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Monday, December 17 , 2018, 5:31 am | Light Rain 54º


Election Recount Produces Same Result for Candidate Pappas

Officials confirm that Steve Pappas lost to Doreen Farr by about 800 votes in the 3rd District Supervisor race.

A recount triggered by Steve Pappas, an independent candidate in the two-way race for the 3rd District Supervisor seat, delivered nearly the same results Monday as Election Day. By both counts, Pappas lost to Democrat Doreen Farr by about 800 votes.

The County Elections Office began the process late last week and finished Monday, responding to the request for a recount in the Isla Vista and UCSB areas, where some precincts showed voter turnout surpassing 100 percent.

Efforts to reach Pappas were unsuccessful Monday, and election officials were uncertain whether he planned to concede.

“The only thing he’s told us is he plans on ending this tomorrow at noon,” said Joe Holland, the county’s top election official. The recount, he added, will cost the Pappas camp about $10,000.

Given the 3rd District’s pivotal position as the swing seat on a politically polarized five-member board — Republicans in the north, Democrats in the south — the campaign between Pappas and Farr was civil.

But the niceties were cast aside over the weekend — more than a month after Election Day — when Pappas sent an e-mail to his supporters requesting donations to help fund the recount effort.

“Over the last few weeks, we have uncovered some disturbing practices with this election and have retained a legal firm to help us get to the bottom of it all,” he wrote. Pappas added that a “contest to the election” can be filed by Jan. 1, but he didn’t say whether he planned to exercise that option.

Suspicions in the Pappas camp were fueled largely by election results in the Isla Vista and UCSB areas, where several precincts reported turnout numbers beyond 100 percent, with the highest reaching 130 percent.

The initial formal request for a recount came from Santa Ynez Valley Journal owner Nancy Crawford-Hall, Pappas’ biggest financial supporter in the campaign who also wrote several editorials about perceived irregularities in the election. But the recount effort ultimately was approved by Pappas, who, with the help of his attorney, before this week had obtained stacks of campaign documents, such as voter registration cards and absentee ballot envelopes, Holland said.

Holland said they had not told the office why they requested so many documents, “and they have not brought forward any irregularities.”

He added that the process has been costly because of the staff time involved with digging out all of the records. The elections office hired temporary workers to sort through boxes of materials.

The recount was limited to the 17 precincts at UCSB and Isla Vista. All told, the 3rd District includes 92 precincts.

On Monday, Holland said the high percentages were the result of voters — most of them students — showing up on Election Day at polling stations outside of their precincts. In many cases, he said, they did it to avoid long lines at other polling places. Such voters had to cast provisional ballots, meaning their votes were counted later, after election officials verified that they hadn’t voted twice.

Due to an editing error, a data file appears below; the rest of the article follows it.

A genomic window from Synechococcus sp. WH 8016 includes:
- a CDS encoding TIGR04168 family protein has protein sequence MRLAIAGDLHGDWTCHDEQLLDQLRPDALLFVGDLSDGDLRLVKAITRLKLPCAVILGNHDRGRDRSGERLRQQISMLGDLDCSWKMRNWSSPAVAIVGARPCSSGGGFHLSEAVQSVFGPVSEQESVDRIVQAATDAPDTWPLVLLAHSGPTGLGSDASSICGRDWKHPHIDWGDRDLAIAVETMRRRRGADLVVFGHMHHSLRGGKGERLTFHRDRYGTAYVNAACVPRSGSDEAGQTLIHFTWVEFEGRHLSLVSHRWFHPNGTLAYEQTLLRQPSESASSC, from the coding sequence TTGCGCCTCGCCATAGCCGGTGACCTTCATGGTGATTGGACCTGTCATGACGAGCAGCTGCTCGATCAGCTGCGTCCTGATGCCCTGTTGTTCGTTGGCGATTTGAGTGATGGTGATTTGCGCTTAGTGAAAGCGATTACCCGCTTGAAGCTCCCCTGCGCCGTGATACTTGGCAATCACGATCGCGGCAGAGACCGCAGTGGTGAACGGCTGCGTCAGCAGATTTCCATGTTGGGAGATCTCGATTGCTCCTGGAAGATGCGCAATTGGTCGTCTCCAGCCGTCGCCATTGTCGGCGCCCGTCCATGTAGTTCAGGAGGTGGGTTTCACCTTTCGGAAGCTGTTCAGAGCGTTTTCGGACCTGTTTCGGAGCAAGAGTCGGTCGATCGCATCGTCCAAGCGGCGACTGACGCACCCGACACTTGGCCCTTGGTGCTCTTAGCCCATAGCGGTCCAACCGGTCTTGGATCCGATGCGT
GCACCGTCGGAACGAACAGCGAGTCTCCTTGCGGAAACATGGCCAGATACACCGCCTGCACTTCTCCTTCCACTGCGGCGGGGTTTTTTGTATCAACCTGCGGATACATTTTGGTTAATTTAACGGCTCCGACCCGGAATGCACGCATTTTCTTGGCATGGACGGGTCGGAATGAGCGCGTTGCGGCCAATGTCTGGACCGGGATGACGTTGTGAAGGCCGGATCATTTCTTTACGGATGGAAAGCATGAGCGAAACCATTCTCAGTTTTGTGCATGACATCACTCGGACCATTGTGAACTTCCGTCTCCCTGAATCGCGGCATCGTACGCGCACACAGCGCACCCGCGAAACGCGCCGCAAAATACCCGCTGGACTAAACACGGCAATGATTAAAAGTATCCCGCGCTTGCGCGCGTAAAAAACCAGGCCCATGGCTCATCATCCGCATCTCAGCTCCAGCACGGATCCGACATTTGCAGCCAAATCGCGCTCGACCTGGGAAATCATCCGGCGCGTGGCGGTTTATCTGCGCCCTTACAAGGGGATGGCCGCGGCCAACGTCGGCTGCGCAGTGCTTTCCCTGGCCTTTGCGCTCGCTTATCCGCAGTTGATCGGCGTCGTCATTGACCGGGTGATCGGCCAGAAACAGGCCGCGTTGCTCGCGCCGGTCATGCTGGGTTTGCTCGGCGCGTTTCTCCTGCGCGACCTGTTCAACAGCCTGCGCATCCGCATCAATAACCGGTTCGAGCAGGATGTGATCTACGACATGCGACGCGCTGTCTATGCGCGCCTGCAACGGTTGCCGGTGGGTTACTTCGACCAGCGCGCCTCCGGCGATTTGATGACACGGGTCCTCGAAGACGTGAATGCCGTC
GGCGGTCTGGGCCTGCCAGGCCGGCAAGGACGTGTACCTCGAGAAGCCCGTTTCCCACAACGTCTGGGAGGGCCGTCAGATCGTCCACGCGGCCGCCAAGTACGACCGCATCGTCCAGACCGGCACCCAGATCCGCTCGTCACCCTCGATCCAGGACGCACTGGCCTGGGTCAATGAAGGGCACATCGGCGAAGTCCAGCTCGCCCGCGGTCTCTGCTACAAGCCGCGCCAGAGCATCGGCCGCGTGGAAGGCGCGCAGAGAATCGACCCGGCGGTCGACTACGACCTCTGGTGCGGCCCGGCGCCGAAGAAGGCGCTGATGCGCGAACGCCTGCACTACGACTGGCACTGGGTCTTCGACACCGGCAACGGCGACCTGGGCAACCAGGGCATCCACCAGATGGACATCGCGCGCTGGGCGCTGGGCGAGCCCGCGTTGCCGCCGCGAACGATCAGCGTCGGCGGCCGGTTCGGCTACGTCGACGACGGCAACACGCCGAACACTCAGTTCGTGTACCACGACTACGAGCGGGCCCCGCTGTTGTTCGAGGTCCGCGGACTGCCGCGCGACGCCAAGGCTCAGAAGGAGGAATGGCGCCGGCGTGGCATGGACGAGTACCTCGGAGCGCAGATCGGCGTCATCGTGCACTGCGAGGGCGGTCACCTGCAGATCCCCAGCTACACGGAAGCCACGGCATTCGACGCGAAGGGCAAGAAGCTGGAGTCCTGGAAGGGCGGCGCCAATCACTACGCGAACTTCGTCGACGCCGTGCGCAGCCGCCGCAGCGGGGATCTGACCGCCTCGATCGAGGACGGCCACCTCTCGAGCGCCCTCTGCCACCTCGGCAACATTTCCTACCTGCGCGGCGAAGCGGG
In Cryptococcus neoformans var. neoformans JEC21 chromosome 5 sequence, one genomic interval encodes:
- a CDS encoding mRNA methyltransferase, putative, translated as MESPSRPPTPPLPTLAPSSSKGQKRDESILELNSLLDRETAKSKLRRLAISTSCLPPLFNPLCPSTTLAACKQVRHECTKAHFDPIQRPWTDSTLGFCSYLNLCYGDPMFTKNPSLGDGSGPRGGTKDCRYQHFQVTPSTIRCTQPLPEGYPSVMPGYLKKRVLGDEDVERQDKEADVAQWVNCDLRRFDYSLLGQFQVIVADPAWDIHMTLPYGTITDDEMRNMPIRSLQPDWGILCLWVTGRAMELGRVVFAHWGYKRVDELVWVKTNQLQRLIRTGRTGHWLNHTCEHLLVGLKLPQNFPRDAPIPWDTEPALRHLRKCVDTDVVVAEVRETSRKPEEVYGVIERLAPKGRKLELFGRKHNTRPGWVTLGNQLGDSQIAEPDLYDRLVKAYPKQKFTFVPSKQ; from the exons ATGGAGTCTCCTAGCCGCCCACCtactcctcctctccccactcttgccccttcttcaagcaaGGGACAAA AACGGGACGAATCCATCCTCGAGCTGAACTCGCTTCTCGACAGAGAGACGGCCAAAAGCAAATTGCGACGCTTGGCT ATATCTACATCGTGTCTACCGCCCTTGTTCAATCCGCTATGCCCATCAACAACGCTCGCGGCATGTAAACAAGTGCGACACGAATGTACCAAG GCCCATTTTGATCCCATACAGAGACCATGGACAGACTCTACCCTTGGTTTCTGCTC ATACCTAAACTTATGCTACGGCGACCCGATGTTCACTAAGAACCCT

As an example, Holland said the precinct with the 130 percent voter turnout is made up of just 342 registered voters. The majority of those people voted, but the precinct also gathered 126 provisional ballots. “If you deduct the provisional ballots, the precinct had a 93 percent turnout,” he said.

Holland said that in some cases, campaign officials saw students who were upset by the long lines and encouraged them to cast provisional ballots at other polling places. The practice, he added, is “totally OK.”

“That’s what provisional voting is for,” he said, although he added: “It causes us a little more work.”

Across the 17 precincts, total voter turnout was 89 percent, which is about 3 percent higher than the turnout totals for the county.

The results of the recount were nearly identical to the results of the general election.

In the 17 precincts, Farr lost two votes, bringing her total to 5,097 from 5,099, and Pappas lost one, bringing his total to 2,841 from 2,842.

Districtwide, the recount narrowed Farr’s margin of victory by one vote, to 805 from 806. She garnered 18,165 votes, or 51 percent, while Pappas collected 17,359 votes, which amounts to a little less than 49 percent, according to the county’s results.

Holland said there’s nothing particularly unusual about a recount.

“We’re happy to do this,” he said. “As election officials, I think this provides even greater transparency to the voters of Santa Barbara County, and they can see the accuracy of the elections process. And I think it helps build confidence in voting for Santa Barbara County.”

He said the office’s last recount took place in May, with the Rincon Sewer District, for which only 150 votes were cast. The last recount in the 3rd District was in 1992, when Willy Chamberlin unseated Bill Wallace by two votes.

Early Monday, before the results of the recount were announced, Chris Henson, who managed Farr’s campaign, said Farr was “focused on hitting the ground running.”

“Supervisor Farr is confident that the voters chose her on Election Day,” he said. “And she’s confident that the elections division of Santa Barbara County ran a fair campaign.”

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